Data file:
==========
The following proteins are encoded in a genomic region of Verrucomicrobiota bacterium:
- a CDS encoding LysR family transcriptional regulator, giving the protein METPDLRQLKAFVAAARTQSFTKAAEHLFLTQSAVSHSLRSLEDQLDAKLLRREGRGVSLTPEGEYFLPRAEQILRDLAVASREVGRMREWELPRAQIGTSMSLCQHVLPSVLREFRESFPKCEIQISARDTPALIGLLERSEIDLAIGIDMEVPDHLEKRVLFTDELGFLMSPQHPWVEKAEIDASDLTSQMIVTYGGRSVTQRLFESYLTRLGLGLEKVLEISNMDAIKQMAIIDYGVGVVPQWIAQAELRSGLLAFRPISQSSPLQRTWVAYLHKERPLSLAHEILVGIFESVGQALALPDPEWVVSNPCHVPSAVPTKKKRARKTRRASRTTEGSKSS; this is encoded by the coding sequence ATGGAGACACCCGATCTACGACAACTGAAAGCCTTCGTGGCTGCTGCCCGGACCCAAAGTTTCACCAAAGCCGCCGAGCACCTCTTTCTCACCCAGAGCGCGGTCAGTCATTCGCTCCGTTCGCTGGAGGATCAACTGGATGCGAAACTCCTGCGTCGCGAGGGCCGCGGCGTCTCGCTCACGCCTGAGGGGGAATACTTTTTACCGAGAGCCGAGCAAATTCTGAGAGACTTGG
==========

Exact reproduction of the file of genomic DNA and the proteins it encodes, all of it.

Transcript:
The following proteins are encoded in a genomic region of Verrucomicrobiota bacterium:
- a CDS encoding LysR family transcriptional regulator, giving the protein METPDLRQLKAFVAAARTQSFTKAAEHLFLTQSAVSHSLRSLEDQLDAKLLRREGRGVSLTPEGEYFLPRAEQILRDLAVASREVGRMREWELPRAQIGTSMSLCQHVLPSVLREFRESFPKCEIQISARDTPALIGLLERSEIDLAIGIDMEVPDHLEKRVLFTDELGFLMSPQHPWVEKAEIDASDLTSQMIVTYGGRSVTQRLFESYLTRLGLGLEKVLEISNMDAIKQMAIIDYGVGVVPQWIAQAELRSGLLAFRPISQSSPLQRTWVAYLHKERPLSLAHEILVGIFESVGQALALPDPEWVVSNPCHVPSAVPTKKKRARKTRRASRTTEGSKSS; this is encoded by the coding sequence ATGGAGACACCCGATCTACGACAACTGAAAGCCTTCGTGGCTGCTGCCCGGACCCAAAGTTTCACCAAAGCCGCCGAGCACCTCTTTCTCACCCAGAGCGCGGTCAGTCATTCGCTCCGTTCGCTGGAGGATCAACTGGATGCGAAACTCCTGCGTCGCGAGGGCCGCGGCGTCTCGCTCACGCCTGAGGGGGAATACTTTTTACCGAGAGCCGAGCAAATTCTGAGAGACTTGG